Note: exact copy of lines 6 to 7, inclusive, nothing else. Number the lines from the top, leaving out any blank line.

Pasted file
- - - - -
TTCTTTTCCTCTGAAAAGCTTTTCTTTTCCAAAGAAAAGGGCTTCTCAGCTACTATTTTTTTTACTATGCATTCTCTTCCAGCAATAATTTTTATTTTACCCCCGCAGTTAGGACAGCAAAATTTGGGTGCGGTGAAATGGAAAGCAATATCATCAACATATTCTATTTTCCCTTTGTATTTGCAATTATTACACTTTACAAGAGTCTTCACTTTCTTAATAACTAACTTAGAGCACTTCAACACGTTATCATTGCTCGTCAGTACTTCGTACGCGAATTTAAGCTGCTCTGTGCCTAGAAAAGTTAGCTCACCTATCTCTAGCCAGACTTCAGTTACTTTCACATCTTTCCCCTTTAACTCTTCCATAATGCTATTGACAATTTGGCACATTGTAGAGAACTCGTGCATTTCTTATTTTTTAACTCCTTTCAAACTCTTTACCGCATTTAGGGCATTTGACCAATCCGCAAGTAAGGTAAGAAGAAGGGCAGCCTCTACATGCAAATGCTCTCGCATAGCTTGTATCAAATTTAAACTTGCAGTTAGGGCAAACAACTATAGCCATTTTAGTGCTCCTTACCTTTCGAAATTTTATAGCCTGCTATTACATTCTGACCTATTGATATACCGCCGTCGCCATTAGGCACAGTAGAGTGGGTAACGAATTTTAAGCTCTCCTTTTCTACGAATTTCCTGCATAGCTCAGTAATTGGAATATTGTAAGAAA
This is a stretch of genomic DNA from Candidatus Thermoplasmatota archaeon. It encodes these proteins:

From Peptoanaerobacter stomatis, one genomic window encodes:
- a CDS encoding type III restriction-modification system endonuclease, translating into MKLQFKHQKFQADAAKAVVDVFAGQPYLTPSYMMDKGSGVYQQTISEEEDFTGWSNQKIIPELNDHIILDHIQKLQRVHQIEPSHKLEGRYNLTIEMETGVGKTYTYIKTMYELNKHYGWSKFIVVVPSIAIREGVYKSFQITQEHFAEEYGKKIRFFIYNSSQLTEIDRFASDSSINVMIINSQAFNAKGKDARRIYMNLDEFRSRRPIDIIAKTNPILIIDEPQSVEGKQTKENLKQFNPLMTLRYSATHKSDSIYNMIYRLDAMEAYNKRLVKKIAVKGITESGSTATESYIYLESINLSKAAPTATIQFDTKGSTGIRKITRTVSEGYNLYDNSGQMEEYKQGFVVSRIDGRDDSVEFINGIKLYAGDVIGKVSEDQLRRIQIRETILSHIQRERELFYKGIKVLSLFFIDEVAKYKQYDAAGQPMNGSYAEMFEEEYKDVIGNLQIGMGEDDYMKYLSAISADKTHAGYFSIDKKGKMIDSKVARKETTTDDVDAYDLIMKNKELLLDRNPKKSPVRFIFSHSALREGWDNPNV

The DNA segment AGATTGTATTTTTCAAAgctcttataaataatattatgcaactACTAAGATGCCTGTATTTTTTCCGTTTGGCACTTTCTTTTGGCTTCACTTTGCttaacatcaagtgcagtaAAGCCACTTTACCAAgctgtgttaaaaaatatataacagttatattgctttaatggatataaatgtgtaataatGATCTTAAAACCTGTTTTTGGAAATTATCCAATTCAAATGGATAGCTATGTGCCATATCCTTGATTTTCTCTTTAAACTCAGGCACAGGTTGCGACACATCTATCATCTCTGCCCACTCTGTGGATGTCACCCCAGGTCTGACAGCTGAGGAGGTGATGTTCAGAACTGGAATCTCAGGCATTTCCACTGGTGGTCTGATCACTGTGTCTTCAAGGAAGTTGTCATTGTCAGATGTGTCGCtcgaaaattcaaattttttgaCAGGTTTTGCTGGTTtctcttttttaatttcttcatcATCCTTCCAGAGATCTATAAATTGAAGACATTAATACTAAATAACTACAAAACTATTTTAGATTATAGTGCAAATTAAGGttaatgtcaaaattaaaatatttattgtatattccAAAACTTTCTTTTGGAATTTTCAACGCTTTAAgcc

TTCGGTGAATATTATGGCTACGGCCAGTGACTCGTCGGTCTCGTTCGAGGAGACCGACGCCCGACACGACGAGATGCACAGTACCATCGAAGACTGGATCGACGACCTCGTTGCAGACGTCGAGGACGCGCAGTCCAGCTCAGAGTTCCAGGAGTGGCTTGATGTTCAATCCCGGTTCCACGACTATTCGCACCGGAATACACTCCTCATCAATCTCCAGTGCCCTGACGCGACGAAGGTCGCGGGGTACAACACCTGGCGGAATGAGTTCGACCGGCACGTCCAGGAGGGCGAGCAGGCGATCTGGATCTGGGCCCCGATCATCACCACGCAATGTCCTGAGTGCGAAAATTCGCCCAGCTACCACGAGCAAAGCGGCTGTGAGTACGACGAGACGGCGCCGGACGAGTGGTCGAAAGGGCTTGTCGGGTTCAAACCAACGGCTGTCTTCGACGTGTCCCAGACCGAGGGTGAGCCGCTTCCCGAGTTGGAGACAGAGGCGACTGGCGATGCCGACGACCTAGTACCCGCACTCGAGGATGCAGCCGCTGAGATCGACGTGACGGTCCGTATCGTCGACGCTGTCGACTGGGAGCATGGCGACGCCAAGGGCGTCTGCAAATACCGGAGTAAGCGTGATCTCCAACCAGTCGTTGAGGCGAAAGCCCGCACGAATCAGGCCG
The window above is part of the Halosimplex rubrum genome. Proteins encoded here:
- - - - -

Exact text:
TTCGGTGAATATTATGGCTACGGCCAGTGACTCGTCGGTCTCGTTCGAGGAGACCGACGCCCGACACGACGAGATGCACAGTACCATCGAAGACTGGATCGACGACCTCGTTGCAGACGTCGAGGACGCGCAGTCCAGCTCAGAGTTCCAGGAGTGGCTTGATGTTCAATCCCGGTTCCACGACTATTCGCACCGGAATACACTCCTCATCAATCTCCAGTGCCCTGACGCGACGAAGGTCGCGGGGTACAACACCTGGCGGAATGAGTTCGACCGGCACGTCCAGGAGGGCGAGCAGGCGATCTGGATCTGGGCCCCGATCATCACCACGCAATGTCCTGAGTGCGAAAATTCGCCCAGCTACCACGAGCAAAGCGGCTGTGAGTACGACGAGACGGCGCCGGACGAGTGGTCGAAAGGGCTTGTCGGGTTCAAACCAACGGCTGTCTTCGACGTGTCCCAGACCGAGGGTGAGCCGCTTCCCGAGTTGGAGACAGAGGCGACTGGCGATGCCGACGACCTAGTACCCGCACTCGAGGATGCAGCCGCTGAGATCGACGTGACGGTCCGTATCGTCGACGCTGTCGACTGGGAGCATGGCGACGCCAAGGGCGTCTGCAAATACCGGAGTAAGCGTGATCTCCAACCAGTCGTTGAGGCGAAAGCCCGCACGAATCAGGCCG
The window above is part of the Halosimplex rubrum genome. Proteins encoded here: